The little things
During his postgame news conference, Rivera said he was thrilled by his defensive line’s rush-lane discipline. Small details such as these have bothered the coach all season, and he has pointed out when they’ve caused big problems, such as when the Packers scored a touchdown because of poor rush-lane discipline.
On Sunday, even without standout edge rushers Chase Young (torn ACL) and Montez Sweat (fractured jaw), Rivera saw improvement. He pointed out that the linemen, who “sometimes get a little carried away with themselves,” stayed in their lanes and played as a unit. The defense is undeniably better with Young and Sweat, but it’s also easier for defensive tackles Allen and Daron Payne to dictate the rush plan to less-heralded edge rushers.
“I always defer to them,” said 2020 seventh-round pick James Smith-Williams, who started in place of Young. “They’re older, they’ve been in the league for a long time, so whatever they say they want, that’s what I try and do.”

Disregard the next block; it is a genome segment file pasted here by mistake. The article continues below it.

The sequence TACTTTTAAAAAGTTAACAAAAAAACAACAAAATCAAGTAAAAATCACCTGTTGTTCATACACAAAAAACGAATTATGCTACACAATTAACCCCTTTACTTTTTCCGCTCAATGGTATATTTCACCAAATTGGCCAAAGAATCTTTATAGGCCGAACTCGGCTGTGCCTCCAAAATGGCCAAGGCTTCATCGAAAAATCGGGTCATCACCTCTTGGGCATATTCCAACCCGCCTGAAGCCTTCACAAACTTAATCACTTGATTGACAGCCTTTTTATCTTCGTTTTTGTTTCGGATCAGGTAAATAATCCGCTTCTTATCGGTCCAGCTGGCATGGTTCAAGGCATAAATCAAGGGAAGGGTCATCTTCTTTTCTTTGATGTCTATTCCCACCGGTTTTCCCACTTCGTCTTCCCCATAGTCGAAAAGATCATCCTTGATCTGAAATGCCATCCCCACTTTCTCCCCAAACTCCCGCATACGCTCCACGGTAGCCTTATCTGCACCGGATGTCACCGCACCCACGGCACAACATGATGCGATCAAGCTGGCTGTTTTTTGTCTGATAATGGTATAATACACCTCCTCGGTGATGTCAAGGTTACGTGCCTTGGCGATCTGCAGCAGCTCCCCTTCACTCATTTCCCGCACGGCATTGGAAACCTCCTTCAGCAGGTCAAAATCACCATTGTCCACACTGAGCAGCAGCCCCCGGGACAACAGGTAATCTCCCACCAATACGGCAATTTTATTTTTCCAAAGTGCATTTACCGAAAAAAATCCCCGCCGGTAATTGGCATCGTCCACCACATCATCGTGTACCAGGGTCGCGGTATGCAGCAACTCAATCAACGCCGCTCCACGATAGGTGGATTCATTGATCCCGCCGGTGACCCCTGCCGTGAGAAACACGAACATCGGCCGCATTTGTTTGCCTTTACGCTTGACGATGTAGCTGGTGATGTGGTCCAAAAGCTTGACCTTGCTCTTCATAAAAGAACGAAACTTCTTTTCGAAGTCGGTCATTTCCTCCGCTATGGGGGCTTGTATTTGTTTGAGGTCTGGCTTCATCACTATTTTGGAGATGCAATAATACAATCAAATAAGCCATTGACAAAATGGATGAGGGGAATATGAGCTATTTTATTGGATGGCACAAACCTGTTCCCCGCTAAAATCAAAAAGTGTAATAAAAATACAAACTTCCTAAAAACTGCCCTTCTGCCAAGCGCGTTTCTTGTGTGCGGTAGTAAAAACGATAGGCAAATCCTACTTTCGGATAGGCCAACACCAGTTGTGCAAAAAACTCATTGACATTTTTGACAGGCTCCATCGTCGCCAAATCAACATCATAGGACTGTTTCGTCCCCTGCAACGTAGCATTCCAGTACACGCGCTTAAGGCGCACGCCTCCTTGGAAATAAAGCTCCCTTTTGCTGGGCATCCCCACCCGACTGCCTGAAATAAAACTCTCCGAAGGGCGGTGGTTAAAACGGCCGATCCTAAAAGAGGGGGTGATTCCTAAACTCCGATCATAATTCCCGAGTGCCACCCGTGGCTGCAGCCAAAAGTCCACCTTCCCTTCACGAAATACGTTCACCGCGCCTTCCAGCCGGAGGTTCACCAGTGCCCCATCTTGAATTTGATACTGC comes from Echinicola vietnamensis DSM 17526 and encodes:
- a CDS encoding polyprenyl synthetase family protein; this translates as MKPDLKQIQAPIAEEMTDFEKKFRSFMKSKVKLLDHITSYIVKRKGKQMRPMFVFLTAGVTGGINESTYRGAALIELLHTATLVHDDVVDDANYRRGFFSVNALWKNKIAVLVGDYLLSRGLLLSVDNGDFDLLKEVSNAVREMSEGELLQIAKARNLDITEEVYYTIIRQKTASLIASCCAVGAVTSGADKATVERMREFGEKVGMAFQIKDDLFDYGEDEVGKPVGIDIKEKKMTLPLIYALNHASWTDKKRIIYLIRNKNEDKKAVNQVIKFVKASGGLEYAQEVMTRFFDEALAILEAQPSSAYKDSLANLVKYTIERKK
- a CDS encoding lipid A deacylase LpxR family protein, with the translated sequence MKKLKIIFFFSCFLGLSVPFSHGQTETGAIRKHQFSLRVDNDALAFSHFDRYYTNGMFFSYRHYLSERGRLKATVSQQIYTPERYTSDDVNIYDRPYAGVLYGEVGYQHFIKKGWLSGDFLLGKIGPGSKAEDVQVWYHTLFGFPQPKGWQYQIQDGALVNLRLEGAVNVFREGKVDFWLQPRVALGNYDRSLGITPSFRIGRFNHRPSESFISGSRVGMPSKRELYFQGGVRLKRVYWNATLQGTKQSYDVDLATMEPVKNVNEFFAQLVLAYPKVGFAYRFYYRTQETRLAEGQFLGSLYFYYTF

Rivera pointed to the benefits of rush-lane discipline on Carolina’s last play. The coverage forced Panthers quarterback Cam Newton to hold the ball and step up, allowing Payne and Smith-Williams to record the game-sealing sack.
“I will tell the guys, ‘The play doesn’t care who makes it,’ ” Rivera said. “The plays are there to be made. And that is what they did.”
This is, for two games, how a team comes together. Allen said offensive consistency has been a huge help for a defense that, at the least, has stopped hurting itself. He believes this can be the start of another run.
“As a younger team — and I know we keep saying that — I think it takes a little bit to get on the same page and for everybody to find their role,” Allen said. “The better teams can do it quicker, but better late than never.
“Good two wins in a row. We got to keep it going.”